Saturday December 14, 2019
| Last update: Friday at 9:07 AM

‘Wartime Hysteria’ theme of San José’s 36th Annual Day of Remembrance

By staff |
February 20, 2016
Read more articles in
Will Kaku, Aggie Idemoto and Jimi Yamaichi
Will Kaku (NOC), Aggie Idemoto (emcee and Japanese American Museum of San Jose or JAMsj), and Jimi Yamaichi (JAMsj and Tule Lake Committee) (Photo by Sharat Lin)

San José, CA - On Feb. 14, nearly 300 people came to San José State University’s Morris Dailey Auditorium for the 36th Annual Day of Remembrance. This event commemorates the anniversary of Executive Order 9066 issued by President Franklin D. Roosevelt on Feb. 19, 1942 that led to the incarceration of about 120,000 Japanese Americans in concentration camps during World War II.

The theme of this year’s event was “Wartime Hysteria” which connected the hysteria aimed at Japanese Americans with anti-Muslim sentiments today. Guest speaker Zahra Billoo, Executive Director of the Bay Area chapter of the Council on American Islamic Relations (CAIR) and student Sharina Champa of the South Bay Islamic Association both spoke to current Islamophobia and the importance of solidarity with the Japanese American community.

Masao Suzuki of the Nihonmachi Outreach Committee or NOC, which organized the event, spoke of the history of national oppression that Japanese and other Asian Americans faced that led to the concentration camps. His voice slightly cracked with emotion as he said, “War hysteria is on the rise again. This is not acceptable. It was not right then. It is not right today.”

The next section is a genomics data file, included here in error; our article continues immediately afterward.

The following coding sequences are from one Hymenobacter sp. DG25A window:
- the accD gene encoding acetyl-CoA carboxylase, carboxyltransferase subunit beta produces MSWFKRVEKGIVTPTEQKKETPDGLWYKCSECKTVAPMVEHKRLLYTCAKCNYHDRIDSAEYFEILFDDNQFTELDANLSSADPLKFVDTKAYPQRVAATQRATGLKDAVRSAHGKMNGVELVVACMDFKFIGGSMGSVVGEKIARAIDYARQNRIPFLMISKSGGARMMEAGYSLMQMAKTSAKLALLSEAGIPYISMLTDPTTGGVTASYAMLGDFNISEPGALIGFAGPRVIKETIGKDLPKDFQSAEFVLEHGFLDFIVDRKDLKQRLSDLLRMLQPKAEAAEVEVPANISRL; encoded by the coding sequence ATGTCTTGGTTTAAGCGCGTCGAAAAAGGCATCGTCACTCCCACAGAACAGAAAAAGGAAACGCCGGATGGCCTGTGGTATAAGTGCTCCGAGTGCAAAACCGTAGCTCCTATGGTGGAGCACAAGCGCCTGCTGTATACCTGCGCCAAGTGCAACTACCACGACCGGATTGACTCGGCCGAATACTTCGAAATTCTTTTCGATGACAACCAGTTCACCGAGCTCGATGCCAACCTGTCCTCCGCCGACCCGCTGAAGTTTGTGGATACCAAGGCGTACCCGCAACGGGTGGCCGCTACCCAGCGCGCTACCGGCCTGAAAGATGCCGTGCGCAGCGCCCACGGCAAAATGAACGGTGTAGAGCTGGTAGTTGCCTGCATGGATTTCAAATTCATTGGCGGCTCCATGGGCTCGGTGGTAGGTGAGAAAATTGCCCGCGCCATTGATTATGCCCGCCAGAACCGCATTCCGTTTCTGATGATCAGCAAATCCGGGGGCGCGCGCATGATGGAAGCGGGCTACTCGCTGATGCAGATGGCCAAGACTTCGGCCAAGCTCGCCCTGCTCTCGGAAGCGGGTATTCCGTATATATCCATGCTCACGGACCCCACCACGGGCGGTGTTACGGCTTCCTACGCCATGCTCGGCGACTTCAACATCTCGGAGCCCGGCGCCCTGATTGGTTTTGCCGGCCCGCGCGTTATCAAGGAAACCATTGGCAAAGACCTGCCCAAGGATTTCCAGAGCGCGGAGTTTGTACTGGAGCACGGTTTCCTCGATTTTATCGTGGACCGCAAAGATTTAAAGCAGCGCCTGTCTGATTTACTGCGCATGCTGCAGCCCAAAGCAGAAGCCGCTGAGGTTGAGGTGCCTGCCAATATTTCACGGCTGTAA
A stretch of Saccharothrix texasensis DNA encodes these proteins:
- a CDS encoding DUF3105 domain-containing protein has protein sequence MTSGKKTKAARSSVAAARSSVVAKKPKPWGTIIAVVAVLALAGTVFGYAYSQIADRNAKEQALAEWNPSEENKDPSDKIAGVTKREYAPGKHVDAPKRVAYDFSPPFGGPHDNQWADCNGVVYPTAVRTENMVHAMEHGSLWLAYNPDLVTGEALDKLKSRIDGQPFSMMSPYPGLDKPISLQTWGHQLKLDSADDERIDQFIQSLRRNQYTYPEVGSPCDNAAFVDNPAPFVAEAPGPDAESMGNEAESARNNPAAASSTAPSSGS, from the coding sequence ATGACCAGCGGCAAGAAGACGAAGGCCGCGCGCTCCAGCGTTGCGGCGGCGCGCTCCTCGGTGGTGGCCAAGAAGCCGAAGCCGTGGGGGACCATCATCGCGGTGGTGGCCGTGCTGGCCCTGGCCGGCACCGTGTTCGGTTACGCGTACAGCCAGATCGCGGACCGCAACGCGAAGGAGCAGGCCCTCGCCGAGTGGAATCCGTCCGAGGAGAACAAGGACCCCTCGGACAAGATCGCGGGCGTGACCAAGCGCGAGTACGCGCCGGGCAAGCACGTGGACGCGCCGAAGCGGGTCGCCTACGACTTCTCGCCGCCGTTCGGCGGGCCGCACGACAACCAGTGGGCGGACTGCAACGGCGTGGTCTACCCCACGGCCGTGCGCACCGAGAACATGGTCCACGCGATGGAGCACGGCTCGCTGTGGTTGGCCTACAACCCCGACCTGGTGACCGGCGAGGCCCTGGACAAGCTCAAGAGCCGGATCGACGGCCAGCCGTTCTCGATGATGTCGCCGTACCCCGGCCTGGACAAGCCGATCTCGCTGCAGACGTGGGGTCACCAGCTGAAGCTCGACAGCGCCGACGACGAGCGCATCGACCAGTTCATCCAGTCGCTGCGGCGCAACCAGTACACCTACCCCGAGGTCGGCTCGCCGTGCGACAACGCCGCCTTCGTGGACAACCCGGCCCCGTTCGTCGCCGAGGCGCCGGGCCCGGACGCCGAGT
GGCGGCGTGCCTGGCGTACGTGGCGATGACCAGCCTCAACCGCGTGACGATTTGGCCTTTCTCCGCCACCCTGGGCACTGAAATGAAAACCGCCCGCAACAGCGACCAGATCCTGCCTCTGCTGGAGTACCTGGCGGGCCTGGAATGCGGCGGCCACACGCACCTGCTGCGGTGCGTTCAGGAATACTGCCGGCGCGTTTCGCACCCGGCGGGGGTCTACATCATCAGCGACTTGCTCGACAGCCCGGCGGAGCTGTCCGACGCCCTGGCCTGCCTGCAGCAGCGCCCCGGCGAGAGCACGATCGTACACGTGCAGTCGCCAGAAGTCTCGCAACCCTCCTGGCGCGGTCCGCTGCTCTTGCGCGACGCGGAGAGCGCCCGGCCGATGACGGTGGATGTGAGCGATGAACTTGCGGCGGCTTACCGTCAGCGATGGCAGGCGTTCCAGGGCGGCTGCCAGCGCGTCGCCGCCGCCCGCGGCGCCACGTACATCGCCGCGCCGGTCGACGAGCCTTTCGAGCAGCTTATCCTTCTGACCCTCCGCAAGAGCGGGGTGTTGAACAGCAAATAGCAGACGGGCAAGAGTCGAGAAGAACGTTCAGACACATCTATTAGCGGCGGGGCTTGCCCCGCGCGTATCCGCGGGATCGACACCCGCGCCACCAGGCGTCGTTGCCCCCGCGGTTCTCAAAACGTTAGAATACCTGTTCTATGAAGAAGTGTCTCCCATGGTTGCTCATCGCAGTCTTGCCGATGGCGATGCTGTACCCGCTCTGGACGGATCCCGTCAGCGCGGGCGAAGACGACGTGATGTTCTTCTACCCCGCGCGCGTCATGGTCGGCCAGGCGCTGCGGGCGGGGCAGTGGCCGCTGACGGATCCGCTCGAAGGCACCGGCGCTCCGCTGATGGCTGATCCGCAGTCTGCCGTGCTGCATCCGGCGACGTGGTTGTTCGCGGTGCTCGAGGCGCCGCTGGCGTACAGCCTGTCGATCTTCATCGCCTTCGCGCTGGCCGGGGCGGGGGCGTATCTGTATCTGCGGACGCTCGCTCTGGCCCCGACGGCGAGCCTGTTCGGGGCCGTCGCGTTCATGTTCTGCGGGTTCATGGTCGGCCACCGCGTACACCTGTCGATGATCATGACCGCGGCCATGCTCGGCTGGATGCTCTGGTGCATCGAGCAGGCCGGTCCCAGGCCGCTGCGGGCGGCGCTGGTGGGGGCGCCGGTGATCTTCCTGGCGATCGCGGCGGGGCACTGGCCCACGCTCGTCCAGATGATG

Student Mei Suzuki spoke to the young people at the event, “There is a phrase that goes ‘no history, no self’ and conversely that to ‘know history is to know self’. Learning how my community was affected by the camps helped me explore my identity in terms of my cultural heritage and as an American.” She added, “I will end my speech by entreating all of the young people in the room to use this evening as a chance to reflect on an important event in history that still has the potential to be repeated if left to be forgotten.”

After the program at Morris Dailey Auditorium, the audience held a lighted procession past the statues commemorating Tommy Smith and John Carlos, two African American athletes who did a Black Power solute on the medal stand at the 1968 Olympics in Mexico City. The procession ended at the old gym, now named Yoshihiro Uchida Hall, which was where Japanese Americans in San Jose were processed to be taken away to the concentration camps. There the audience heard from Jimi Yamaichi, 94 years old, who spoke of his experience being processed in the gym.

Video of the 2016 San José Day of Remembrance by J-Town Community TV can be seen on the web at this link or below 

inspectorrandoness